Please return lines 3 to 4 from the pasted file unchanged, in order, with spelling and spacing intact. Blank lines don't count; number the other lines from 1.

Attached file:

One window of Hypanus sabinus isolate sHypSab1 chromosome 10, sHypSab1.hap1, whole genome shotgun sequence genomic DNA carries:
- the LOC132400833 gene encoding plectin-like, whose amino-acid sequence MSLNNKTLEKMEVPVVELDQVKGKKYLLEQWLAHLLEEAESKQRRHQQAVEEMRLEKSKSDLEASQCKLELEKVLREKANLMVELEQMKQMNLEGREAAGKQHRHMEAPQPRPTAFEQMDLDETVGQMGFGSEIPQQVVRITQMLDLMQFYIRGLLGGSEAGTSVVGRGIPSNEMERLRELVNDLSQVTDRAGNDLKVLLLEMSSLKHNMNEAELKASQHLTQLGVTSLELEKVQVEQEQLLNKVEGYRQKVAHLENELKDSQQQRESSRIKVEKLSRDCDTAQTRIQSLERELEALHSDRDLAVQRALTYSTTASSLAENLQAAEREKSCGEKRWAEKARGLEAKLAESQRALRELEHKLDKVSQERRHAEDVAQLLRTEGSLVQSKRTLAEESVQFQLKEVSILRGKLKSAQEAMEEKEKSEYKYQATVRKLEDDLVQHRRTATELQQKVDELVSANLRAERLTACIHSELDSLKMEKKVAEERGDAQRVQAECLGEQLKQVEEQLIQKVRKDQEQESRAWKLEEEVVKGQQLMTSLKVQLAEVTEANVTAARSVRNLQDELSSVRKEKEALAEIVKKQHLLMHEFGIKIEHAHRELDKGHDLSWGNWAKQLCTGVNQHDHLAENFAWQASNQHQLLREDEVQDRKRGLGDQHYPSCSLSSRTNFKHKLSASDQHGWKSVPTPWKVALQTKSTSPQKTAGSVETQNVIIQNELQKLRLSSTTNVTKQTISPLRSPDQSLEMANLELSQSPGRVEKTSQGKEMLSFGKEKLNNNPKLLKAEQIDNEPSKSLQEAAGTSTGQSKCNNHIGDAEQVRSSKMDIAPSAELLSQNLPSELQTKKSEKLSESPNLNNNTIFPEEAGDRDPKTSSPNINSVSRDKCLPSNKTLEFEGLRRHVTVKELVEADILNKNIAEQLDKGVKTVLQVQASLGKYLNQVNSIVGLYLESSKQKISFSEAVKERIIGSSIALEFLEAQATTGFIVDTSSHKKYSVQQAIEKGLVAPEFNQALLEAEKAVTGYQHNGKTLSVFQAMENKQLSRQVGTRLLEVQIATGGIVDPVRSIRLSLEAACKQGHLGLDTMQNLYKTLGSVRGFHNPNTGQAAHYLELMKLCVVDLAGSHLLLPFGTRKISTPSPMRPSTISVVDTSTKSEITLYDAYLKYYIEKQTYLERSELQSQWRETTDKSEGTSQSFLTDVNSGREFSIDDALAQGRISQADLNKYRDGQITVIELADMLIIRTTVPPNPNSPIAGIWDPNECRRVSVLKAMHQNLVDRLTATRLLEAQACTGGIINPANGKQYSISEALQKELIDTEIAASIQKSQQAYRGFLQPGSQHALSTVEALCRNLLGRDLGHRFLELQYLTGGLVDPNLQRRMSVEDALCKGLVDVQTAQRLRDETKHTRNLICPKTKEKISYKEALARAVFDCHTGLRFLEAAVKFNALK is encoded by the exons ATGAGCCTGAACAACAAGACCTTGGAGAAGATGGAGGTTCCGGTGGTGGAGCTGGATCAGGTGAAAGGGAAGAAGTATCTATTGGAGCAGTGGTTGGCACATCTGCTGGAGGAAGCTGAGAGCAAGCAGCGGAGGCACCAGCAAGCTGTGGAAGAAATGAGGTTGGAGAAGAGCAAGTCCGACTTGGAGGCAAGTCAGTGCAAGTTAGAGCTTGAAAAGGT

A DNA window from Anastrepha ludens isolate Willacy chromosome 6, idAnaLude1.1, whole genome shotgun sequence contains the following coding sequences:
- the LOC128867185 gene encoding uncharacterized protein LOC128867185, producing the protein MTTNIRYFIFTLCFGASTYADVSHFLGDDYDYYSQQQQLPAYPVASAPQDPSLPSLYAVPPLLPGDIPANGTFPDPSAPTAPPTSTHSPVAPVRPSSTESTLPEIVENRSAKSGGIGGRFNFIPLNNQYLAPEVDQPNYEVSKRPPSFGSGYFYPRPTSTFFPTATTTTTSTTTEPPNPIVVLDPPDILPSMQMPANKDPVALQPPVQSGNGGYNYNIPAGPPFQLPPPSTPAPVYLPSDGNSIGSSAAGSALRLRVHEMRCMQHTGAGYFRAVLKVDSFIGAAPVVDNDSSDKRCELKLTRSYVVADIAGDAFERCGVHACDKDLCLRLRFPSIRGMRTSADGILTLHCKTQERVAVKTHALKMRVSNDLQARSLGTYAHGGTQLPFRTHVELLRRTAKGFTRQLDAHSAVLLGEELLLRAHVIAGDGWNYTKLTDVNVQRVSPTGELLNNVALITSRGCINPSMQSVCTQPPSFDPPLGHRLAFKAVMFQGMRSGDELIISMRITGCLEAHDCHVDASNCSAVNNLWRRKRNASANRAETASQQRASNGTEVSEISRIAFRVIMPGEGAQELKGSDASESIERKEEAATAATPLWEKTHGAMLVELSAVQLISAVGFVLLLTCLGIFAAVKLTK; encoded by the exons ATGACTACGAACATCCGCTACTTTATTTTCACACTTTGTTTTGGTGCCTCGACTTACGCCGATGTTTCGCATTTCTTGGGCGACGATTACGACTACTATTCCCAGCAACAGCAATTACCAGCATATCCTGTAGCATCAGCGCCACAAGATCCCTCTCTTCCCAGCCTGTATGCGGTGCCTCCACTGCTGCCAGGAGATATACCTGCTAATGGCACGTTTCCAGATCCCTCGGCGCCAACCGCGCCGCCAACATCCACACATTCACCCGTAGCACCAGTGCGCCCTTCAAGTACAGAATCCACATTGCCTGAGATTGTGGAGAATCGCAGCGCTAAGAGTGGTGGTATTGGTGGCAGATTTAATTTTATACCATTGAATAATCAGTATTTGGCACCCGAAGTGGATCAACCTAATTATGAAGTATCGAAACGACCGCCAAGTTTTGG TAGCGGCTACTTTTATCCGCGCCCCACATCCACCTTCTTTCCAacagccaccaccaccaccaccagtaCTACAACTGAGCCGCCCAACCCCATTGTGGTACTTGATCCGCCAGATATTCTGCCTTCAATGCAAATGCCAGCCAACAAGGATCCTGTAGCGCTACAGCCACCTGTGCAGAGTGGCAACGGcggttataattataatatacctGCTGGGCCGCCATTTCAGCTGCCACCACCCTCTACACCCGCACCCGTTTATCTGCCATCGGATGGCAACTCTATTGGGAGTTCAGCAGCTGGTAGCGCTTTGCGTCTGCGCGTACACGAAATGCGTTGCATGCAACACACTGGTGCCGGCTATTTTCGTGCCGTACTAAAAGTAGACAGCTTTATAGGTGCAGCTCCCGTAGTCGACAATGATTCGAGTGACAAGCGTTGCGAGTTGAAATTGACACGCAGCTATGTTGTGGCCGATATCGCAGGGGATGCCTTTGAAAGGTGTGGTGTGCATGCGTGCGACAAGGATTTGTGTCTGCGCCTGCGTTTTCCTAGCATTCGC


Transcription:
A DNA window from Anastrepha ludens isolate Willacy chromosome 6, idAnaLude1.1, whole genome shotgun sequence contains the following coding sequences:
- the LOC128867185 gene encoding uncharacterized protein LOC128867185, producing the protein MTTNIRYFIFTLCFGASTYADVSHFLGDDYDYYSQQQQLPAYPVASAPQDPSLPSLYAVPPLLPGDIPANGTFPDPSAPTAPPTSTHSPVAPVRPSSTESTLPEIVENRSAKSGGIGGRFNFIPLNNQYLAPEVDQPNYEVSKRPPSFGSGYFYPRPTSTFFPTATTTTTSTTTEPPNPIVVLDPPDILPSMQMPANKDPVALQPPVQSGNGGYNYNIPAGPPFQLPPPSTPAPVYLPSDGNSIGSSAAGSALRLRVHEMRCMQHTGAGYFRAVLKVDSFIGAAPVVDNDSSDKRCELKLTRSYVVADIAGDAFERCGVHACDKDLCLRLRFPSIRGMRTSADGILTLHCKTQERVAVKTHALKMRVSNDLQARSLGTYAHGGTQLPFRTHVELLRRTAKGFTRQLDAHSAVLLGEELLLRAHVIAGDGWNYTKLTDVNVQRVSPTGELLNNVALITSRGCINPSMQSVCTQPPSFDPPLGHRLAFKAVMFQGMRSGDELIISMRITGCLEAHDCHVDASNCSAVNNLWRRKRNASANRAETASQQRASNGTEVSEISRIAFRVIMPGEGAQELKGSDASESIERKEEAATAATPLWEKTHGAMLVELSAVQLISAVGFVLLLTCLGIFAAVKLTK; encoded by the exons ATGACTACGAACATCCGCTACTTTATTTTCACACTTTGTTTTGGTGCCTCGACTTACGCCGATGTTTCGCATTTCTTGGGCGACGATTACGACTACTATTCCCAGCAACAGCAATTACCAGCATATCCTGTAGCATCAGCGCCACAAGATCCCTCTCTTCCCAGCCTGTATGCGGTGCCTCCACTGCTGCCAGGAGATATACCTGCTAATGGCACGTTTCCAGATCCCTCGGCGCCAACCGCGCCGCCAACATCCACACATTCACCCGTAGCACCAGTGCGCCCTTCAAGTACAGAATCCACATTGCCTGAGATTGTGGAGAATCGCAGCGCTAAGAGTGGTGGTATTGGTGGCAGATTTAATTTTATACCATTGAATAATCAGTATTTGGCACCCGAAGTGGATCAACCTAATTATGAAGTATCGAAACGACCGCCAAGTTTTGG TAGCGGCTACTTTTATCCGCGCCCCACATCCACCTTCTTTCCAacagccaccaccaccaccaccagtaCTACAACTGAGCCGCCCAACCCCATTGTGGTACTTGATCCGCCAGATATTCTGCCTTCAATGCAAATGCCAGCCAACAAGGATCCTGTAGCGCTACAGCCACCTGTGCAGAGTGGCAACGGcggttataattataatatacctGCTGGGCCGCCATTTCAGCTGCCACCACCCTCTACACCCGCACCCGTTTATCTGCCATCGGATGGCAACTCTATTGGGAGTTCAGCAGCTGGTAGCGCTTTGCGTCTGCGCGTACACGAAATGCGTTGCATGCAACACACTGGTGCCGGCTATTTTCGTGCCGTACTAAAAGTAGACAGCTTTATAGGTGCAGCTCCCGTAGTCGACAATGATTCGAGTGACAAGCGTTGCGAGTTGAAATTGACACGCAGCTATGTTGTGGCCGATATCGCAGGGGATGCCTTTGAAAGGTGTGGTGTGCATGCGTGCGACAAGGATTTGTGTCTGCGCCTGCGTTTTCCTAGCATTCGC